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Articles about writing & calligraphy

What’s Lost as Handwriting Fades

03WRIT-master495New York Times article | June 2, 2014

Does handwriting matter? Not very much, according to many educators. But psychologists and neuroscientists say it is far too soon to declare handwriting a relic of the past. Read article

http://www.nytimes.com/2014/06/03/science/whats-lost-as-handwriting-fades.html?_r=0

861-mims6pm-220x165 Cursive handwriting bill passes House, North Carolina

Rep. Pat Hurley, R-Randolph, is the sponsor of House Bill 146, known as the “Back to Basics” bill. She said she filed the proposal after receiving a bunch of printed thank-you notes from a local fourth-grade class that visited her in Raleigh.

5091abb0ed027.preview-300Open to Interpretation

Joyce Teta, calligrapher and book artist
Profile and portrait by Diana Greene | December, 2009

vellumtraditionTraditional Calligraphy vs. Expressive Calligraphy

By Silvina Viola | Images: John Stevens

Tenner_Handwriting_4-28_bannerHow Handwriting Trains the Brain

Forming Letters Is Key to Learning, Memory, Ideas
Using advanced tools such as magnetic resonance imaging, researchers are finding that writing by hand is more than just a way to communicate. The practice helps with learning letters and shapes, can improve idea composition and expression, and may aid fine motor-skill development.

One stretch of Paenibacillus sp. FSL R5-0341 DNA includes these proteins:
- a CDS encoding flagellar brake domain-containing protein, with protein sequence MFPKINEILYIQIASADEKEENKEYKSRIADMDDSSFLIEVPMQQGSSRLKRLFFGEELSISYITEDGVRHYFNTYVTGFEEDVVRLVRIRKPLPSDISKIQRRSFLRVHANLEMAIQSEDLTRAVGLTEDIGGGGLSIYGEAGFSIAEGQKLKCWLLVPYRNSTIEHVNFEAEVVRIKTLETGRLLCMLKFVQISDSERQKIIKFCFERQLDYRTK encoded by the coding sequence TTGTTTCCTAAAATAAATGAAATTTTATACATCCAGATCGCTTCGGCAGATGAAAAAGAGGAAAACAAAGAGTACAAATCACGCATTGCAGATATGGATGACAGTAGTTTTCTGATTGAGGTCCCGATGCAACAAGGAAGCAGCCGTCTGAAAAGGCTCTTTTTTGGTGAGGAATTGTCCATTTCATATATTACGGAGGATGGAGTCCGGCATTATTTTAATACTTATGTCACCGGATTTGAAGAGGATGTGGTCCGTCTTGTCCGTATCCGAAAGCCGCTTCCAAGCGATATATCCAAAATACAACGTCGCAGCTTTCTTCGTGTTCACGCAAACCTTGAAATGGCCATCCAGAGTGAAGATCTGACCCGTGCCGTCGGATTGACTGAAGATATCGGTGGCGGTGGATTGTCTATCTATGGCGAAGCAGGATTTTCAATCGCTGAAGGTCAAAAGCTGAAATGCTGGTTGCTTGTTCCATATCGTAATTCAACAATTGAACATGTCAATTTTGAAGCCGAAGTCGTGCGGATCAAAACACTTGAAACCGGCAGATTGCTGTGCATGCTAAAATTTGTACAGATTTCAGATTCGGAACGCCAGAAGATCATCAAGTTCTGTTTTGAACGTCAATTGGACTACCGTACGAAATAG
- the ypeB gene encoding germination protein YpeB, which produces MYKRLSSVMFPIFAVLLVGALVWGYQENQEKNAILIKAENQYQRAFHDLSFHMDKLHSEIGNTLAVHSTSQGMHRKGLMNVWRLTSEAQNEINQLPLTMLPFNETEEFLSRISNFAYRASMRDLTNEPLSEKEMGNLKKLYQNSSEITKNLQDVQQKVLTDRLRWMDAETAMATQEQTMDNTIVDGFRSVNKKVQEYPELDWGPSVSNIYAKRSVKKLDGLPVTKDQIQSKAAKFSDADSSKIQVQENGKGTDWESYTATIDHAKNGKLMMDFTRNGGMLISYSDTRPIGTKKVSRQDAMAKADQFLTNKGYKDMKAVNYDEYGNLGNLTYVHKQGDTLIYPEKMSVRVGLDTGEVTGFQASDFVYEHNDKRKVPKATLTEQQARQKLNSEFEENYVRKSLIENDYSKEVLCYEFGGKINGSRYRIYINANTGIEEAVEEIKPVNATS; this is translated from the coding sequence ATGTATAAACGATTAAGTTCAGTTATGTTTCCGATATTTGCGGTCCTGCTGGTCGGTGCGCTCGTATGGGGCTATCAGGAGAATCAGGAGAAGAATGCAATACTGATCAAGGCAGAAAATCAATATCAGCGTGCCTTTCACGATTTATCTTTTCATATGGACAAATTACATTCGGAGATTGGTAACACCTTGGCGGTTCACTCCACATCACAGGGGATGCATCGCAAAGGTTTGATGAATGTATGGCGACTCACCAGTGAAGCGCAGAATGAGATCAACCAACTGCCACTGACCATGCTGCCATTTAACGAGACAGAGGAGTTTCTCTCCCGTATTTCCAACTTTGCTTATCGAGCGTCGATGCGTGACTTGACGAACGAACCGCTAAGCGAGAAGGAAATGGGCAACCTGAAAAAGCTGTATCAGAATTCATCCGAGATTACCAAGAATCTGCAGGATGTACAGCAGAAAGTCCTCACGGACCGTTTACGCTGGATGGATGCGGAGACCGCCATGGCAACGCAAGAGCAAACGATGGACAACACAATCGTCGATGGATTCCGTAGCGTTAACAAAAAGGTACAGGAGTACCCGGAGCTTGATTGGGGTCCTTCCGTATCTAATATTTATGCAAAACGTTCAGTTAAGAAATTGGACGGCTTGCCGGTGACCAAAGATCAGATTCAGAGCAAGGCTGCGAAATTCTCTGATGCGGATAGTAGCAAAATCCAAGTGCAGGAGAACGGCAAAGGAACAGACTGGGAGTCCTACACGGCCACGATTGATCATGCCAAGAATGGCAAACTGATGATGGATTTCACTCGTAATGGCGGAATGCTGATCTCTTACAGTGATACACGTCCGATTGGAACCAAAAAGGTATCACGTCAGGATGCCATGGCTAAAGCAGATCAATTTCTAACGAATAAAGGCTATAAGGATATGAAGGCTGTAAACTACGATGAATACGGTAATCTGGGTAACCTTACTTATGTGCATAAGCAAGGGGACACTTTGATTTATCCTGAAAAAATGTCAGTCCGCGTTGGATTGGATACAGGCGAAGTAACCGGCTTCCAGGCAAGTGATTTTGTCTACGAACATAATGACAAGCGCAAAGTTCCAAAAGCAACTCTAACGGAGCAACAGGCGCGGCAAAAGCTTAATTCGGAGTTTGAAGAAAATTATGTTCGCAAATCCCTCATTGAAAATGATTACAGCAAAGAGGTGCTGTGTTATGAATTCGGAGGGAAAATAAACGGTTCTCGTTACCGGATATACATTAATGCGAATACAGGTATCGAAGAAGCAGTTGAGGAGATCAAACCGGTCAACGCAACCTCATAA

Tenner_Handwriting_4-28_bannerHandwriting Is a 21st-Century Skill

Handwriting has also been surprisingly relevant technologically. What has Steve Jobs always cited as a formative experience? A course in calligraphy at Reed College. Many of the most popular fonts for Mac and PC alike were created by designers with calligraphic training. Many people hate the soft keyboards of many smartphones and all tablets; using a stylus quickly and legibly can be the best alternative, especially when voice recording isn’t possible.

penwriteKeep teaching cursive writing

Sensory motor training consists of activities and exercises that stimulate and develop the sense of touch, sense of “proprioception” (the awareness of what body parts and strength are being used in movement) and of kinesthesia (the awareness of what your body is doing). Basically, connecting the brain to the sensations of your body so you can better control it, thereby helping your brain fire on all cylinders and creating better learning and social skills. There’ll be a test at the end of the column. (Kidding!)